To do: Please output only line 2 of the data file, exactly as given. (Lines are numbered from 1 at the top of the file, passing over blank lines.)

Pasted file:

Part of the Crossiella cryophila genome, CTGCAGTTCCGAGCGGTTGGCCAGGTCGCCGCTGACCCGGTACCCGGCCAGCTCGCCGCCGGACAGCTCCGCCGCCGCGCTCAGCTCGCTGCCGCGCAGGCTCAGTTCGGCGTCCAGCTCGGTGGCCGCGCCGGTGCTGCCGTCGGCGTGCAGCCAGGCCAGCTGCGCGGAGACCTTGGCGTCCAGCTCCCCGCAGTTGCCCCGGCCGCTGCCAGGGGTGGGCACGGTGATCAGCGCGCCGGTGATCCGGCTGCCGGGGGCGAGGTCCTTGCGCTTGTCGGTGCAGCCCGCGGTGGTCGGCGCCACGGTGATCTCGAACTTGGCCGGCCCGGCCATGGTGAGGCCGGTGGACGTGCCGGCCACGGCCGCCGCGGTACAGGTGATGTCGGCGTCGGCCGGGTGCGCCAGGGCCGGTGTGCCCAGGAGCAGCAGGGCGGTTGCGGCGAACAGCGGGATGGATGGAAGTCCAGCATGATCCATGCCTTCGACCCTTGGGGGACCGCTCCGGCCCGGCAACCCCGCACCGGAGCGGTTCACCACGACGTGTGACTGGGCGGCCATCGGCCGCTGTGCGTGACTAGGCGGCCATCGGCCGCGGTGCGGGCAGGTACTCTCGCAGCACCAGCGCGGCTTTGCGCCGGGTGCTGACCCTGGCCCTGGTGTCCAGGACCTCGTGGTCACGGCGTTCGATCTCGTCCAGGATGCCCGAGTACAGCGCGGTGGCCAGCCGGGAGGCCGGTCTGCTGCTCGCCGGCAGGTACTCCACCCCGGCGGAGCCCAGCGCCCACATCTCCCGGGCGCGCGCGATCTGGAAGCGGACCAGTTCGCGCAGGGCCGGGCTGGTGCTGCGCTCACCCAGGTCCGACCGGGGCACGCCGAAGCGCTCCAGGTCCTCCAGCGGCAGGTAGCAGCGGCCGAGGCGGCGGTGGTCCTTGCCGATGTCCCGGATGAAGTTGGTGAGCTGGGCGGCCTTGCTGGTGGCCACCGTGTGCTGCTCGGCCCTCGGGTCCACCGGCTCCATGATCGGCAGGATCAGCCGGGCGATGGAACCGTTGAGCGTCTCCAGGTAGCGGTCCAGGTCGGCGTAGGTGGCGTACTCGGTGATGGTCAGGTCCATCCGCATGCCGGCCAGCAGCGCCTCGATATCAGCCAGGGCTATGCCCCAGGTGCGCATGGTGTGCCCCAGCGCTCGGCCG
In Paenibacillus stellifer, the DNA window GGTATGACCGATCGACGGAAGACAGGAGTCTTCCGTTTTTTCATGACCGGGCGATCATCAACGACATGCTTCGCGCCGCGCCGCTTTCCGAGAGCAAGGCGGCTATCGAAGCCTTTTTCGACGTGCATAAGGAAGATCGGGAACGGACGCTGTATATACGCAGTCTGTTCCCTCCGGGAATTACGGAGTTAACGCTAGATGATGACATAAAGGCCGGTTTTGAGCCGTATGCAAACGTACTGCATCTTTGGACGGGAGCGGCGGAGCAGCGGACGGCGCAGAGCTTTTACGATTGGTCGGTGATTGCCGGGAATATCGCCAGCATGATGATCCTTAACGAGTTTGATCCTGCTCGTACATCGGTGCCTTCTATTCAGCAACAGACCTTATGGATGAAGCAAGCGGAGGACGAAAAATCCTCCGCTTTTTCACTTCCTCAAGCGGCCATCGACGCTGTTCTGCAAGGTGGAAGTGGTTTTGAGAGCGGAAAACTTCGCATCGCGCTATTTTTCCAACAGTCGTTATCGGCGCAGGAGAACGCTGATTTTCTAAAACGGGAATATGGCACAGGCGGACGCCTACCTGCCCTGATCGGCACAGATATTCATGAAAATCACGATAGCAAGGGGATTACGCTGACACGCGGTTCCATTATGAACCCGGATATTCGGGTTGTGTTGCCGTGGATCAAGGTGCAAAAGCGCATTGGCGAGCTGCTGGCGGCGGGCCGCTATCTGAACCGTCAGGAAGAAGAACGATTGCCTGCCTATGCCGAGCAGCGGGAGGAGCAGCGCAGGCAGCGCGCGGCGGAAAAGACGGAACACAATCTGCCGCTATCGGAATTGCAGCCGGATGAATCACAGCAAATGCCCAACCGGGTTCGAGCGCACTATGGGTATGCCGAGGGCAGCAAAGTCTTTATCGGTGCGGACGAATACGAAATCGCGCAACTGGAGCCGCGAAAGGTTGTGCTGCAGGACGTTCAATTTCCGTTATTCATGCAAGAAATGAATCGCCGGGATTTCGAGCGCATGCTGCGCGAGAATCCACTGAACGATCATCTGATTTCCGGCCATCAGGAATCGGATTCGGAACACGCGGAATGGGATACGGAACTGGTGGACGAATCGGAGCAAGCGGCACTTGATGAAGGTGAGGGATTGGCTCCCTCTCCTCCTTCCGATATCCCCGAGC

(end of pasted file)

In Paenibacillus stellifer, the DNA window GGTATGACCGATCGACGGAAGACAGGAGTCTTCCGTTTTTTCATGACCGGGCGATCATCAACGACATGCTTCGCGCCGCGCCGCTTTCCGAGAGCAAGGCGGCTATCGAAGCCTTTTTCGACGTGCATAAGGAAGATCGGGAACGGACGCTGTATATACGCAGTCTGTTCCCTCCGGGAATTACGGAGTTAACGCTAGATGATGACATAAAGGCCGGTTTTGAGCCGTATGCAAACGTACTGCATCTTTGGACGGGAGCGGCGGAGCAGCGGACGGCGCAGAGCTTTTACGATTGGTCGGTGATTGCCGGGAATATCGCCAGCATGATGATCCTTAACGAGTTTGATCCTGCTCGTACATCGGTGCCTTCTATTCAGCAACAGACCTTATGGATGAAGCAAGCGGAGGACGAAAAATCCTCCGCTTTTTCACTTCCTCAAGCGGCCATCGACGCTGTTCTGCAAGGTGGAAGTGGTTTTGAGAGCGGAAAACTTCGCATCGCGCTATTTTTCCAACAGTCGTTATCGGCGCAGGAGAACGCTGATTTTCTAAAACGGGAATATGGCACAGGCGGACGCCTACCTGCCCTGATCGGCACAGATATTCATGAAAATCACGATAGCAAGGGGATTACGCTGACACGCGGTTCCATTATGAACCCGGATATTCGGGTTGTGTTGCCGTGGATCAAGGTGCAAAAGCGCATTGGCGAGCTGCTGGCGGCGGGCCGCTATCTGAACCGTCAGGAAGAAGAACGATTGCCTGCCTATGCCGAGCAGCGGGAGGAGCAGCGCAGGCAGCGCGCGGCGGAAAAGACGGAACACAATCTGCCGCTATCGGAATTGCAGCCGGATGAATCACAGCAAATGCCCAACCGGGTTCGAGCGCACTATGGGTATGCCGAGGGCAGCAAAGTCTTTATCGGTGCGGACGAATACGAAATCGCGCAACTGGAGCCGCGAAAGGTTGTGCTGCAGGACGTTCAATTTCCGTTATTCATGCAAGAAATGAATCGCCGGGATTTCGAGCGCATGCTGCGCGAGAATCCACTGAACGATCATCTGATTTCCGGCCATCAGGAATCGGATTCGGAACACGCGGAATGGGATACGGAACTGGTGGACGAATCGGAGCAAGCGGCACTTGATGAAGGTGAGGGATTGGCTCCCTCTCCTCCTTCCGATATCCCCGAGC